Ziggurats can allow the Sumerians to become scientific leaders without neglecting their civic development. Moreover, they can be built as soon as the game begins, so the Sumerians can get an early lead in Science and Culture output by founding cities near Rivers and lining their banks with Ziggurats. These improvements can even be built on Tundra and Snow tiles, giving the Sumerians some incentive to settle in these frigid lands if there are Rivers nearby (and possibly making it easier for them to find places to establish National Parks). Once Flight is unlocked, Ziggurats will also provide a boost to Tourism.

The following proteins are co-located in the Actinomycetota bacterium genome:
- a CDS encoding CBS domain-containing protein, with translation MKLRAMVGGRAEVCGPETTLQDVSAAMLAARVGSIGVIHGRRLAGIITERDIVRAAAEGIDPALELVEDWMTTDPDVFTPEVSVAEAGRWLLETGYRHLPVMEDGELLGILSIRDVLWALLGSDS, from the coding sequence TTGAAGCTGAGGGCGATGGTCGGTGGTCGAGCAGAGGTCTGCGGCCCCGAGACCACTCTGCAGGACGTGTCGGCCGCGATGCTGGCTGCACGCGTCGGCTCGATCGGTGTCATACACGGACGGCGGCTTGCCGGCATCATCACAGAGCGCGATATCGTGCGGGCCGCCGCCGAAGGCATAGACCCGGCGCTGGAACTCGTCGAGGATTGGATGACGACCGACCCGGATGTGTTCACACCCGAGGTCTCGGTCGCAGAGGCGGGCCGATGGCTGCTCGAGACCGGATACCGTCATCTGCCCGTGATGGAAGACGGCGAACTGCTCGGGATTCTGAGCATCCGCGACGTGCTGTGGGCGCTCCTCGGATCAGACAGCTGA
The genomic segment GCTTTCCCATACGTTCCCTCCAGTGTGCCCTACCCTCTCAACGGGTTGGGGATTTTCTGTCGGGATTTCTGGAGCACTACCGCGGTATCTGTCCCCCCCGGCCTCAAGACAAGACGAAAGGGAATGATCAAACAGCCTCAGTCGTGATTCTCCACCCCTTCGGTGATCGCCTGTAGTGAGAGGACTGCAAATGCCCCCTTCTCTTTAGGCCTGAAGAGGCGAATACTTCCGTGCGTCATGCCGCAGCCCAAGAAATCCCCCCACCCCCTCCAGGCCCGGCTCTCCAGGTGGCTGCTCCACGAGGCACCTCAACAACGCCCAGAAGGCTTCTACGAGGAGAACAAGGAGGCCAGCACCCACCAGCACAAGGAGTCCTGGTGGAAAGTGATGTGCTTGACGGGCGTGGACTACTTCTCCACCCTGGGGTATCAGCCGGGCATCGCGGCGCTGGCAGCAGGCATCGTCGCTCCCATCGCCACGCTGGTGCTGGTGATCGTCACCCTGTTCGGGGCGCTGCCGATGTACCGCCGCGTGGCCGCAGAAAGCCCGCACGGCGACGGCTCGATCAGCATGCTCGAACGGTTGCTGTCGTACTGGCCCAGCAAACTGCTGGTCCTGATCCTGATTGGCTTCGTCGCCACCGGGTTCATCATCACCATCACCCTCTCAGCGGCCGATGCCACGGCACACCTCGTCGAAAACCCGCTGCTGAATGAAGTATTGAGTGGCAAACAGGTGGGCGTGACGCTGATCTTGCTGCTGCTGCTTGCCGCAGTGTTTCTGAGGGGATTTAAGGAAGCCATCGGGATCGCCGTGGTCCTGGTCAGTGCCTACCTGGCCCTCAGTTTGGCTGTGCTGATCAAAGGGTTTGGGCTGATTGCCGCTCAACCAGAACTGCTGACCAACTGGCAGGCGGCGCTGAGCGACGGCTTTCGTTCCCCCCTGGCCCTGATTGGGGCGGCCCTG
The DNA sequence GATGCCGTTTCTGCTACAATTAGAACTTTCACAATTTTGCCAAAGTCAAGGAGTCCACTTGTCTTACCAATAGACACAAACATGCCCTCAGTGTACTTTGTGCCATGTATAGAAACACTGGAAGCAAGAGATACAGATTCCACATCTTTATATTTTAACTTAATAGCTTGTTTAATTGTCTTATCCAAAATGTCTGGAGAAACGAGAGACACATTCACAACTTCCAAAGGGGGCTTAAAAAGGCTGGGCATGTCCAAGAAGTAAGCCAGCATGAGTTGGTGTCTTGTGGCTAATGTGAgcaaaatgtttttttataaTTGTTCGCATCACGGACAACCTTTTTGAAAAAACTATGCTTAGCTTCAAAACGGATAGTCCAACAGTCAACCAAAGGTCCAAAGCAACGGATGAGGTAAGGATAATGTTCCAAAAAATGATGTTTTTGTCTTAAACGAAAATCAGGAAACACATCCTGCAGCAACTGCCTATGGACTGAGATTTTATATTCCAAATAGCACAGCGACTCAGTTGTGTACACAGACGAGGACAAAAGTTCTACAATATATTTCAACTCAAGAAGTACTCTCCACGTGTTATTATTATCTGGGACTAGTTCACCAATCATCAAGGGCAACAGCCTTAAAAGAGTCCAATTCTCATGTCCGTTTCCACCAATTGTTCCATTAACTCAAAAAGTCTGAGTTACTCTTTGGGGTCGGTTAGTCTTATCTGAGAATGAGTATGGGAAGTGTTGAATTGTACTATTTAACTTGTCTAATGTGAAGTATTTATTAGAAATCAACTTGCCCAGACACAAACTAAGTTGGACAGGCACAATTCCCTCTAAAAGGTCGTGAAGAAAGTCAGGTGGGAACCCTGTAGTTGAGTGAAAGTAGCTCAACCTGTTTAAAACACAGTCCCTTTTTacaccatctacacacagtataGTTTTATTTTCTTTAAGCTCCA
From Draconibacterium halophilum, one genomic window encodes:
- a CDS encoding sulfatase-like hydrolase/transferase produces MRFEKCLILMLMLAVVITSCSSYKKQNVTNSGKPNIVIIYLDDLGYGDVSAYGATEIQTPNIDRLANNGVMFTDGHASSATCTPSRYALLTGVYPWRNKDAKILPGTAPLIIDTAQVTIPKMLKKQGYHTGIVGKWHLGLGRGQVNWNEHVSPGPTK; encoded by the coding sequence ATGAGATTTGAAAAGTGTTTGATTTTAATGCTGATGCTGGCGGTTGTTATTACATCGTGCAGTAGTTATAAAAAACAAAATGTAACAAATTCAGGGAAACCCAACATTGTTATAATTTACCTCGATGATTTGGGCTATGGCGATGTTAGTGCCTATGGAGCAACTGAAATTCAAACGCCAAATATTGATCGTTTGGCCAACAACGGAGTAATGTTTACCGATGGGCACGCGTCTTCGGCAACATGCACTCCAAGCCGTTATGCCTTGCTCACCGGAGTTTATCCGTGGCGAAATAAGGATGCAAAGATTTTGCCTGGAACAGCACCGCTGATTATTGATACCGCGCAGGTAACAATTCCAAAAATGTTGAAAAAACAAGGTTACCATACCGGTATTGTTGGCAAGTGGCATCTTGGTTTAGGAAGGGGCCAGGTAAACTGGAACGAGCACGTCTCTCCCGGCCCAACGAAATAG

When the Egyptians were building pyramids along the Nile, the Akkadians, Sumerians, Elamites, Babylonians and Assyrians were building ziggurats all over Mesopotamia. These were terraced pyramids, sometimes truncated so a temple could be placed on top. The earliest date from the Early Dynastic Period, roughly 2900 to 2400 BC, and the newest found date to c. 600 BC. Sun-baked bricks made up the center, and were faced with fire-glazed bricks that were more durable. Unlike the Egyptian pyramids, the ziggurats were generally solid, with shrines and temples on the summit, occasionally more than one (since one didn’t want to offend any god). Sadly none of the shrines or temples have survived – thanks to war, earthquakes and religious fervor – although the great piles of brick have. There were a number of “great” ziggurats, including the one in Babylon dedicated to the god Marduk which may have inspired the fable of the Tower of Babel.